Just when you think you've finished having to tread carefully to avoid any etiquette faux pas throughout wedding planning, it's time to plan the rehearsal dinner. While certainly not as time consuming or stressful to plan as your wedding itself, the rehearsal dinner is an important part of your wedding weekend (should you choose to have one) and there are some questions that are bound to pop up. Check out our rehearsal dinner etiquette guide to help navigate your planning for the best possible celebration before the big celebration.
Traditionally speaking, general etiquette suggests that the groom's side organizes and pays for the rehearsal dinner, under the traditional assumption that the bride's family is fronting the wedding. We all know that modern times, finances, etiquette and tradition have expanded and changed, but for super traditional couples — this is the general rule of thumb. For all couples, a general rule is to have an open and honest discussion, similar to that of who's footing the wedding bill, about your plans, budget, and hopes with both families to ensure a drama and stress-free rehearsal dinner.
How To Properly Invite Guests
All invited guests need to be formally invited, whether it be via a traditional invitation, e-vite or phone call. Formal, sit down dinners at fancy banquet facilities or catering halls typically warrant a formal invitation via snail mail, whereas emails or phone calls will do for more casual, laid back gatherings.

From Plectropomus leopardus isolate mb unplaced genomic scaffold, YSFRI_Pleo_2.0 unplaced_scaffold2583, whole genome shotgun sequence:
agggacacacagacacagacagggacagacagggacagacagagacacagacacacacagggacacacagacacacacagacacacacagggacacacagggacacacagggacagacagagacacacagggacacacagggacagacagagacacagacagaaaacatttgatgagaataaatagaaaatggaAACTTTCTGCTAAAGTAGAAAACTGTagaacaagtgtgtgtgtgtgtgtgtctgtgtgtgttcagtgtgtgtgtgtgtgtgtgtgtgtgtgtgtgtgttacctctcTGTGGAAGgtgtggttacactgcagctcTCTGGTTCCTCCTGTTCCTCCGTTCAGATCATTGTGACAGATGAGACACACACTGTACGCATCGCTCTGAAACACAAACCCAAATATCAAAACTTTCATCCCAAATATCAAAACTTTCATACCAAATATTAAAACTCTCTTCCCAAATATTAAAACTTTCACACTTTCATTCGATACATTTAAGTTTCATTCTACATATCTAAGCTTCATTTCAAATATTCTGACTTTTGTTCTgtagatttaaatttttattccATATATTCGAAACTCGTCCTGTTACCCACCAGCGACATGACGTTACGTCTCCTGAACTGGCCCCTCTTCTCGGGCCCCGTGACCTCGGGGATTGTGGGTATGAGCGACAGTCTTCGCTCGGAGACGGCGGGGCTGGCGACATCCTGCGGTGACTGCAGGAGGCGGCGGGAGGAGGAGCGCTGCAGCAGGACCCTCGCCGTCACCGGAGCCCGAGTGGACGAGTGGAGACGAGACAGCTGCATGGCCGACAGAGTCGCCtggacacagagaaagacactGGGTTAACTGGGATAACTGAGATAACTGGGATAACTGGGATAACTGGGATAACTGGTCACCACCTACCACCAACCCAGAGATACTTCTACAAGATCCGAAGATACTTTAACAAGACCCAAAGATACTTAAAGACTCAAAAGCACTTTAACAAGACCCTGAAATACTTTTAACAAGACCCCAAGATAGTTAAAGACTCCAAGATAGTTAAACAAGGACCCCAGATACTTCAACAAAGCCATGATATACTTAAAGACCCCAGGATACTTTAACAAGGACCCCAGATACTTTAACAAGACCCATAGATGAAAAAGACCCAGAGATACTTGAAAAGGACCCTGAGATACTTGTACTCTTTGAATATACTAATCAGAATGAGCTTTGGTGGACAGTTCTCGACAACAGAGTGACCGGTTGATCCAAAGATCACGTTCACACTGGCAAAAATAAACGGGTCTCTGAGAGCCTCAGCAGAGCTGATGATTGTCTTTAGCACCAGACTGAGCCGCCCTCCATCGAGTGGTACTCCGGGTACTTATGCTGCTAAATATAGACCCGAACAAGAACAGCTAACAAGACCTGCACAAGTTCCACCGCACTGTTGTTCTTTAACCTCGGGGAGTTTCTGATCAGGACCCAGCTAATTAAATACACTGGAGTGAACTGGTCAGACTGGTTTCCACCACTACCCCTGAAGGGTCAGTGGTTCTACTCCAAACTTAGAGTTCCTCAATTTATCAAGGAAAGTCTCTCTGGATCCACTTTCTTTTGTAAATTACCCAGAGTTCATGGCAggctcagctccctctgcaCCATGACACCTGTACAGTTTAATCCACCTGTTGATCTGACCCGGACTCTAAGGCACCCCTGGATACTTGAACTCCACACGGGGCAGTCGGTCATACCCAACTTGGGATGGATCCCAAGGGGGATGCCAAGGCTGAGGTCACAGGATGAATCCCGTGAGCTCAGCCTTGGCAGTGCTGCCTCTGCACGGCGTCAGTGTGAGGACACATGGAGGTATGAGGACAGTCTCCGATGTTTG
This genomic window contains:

As with any organize event, invited guests should be informed 6-8 weeks prior to the rehearsal dinner date, for planning purposes. Rehearsal dinner guest lists cannot be assumed, as some couples opt for immediate family only, and others invite nearly half their wedding guest list. Let your guests know in a timely and considerate fashion. As far as who to invite, check out our guest-by-guest guide here.
When Should It Be?
For traditional Saturday weddings, rehearsal dinners are most often hosted on the wedding's eve, directly after rehearsing the wedding ceremony (couples that don't have an actual rehearsal often opt to still celebrate with a dinner or gathering). For the increasingly popular Sunday or Friday weddings dinners can be hosted the Thursday, Friday or Saturday prior. In regards to timing, plan so that all guests (and the soon-to-be bride and groom, of course) don't have too late of an evening. After all, the main event is yet to come!
Where Should it Be?
Proximity is key. Aim to have your rehearsal dinner celebration within 20 or so miles of the hotel where you're guests are staying, and/or nearby the actual rehearsal venue where your ceremony is taking place. Keep in mind that your guests are traveling to celebrate your weekend, so they shouldn't be expected to travel much more than 45 minutes to your rehearsal dinner. Wherever possible, it's always appreciated to provide clear directions, or even transportation.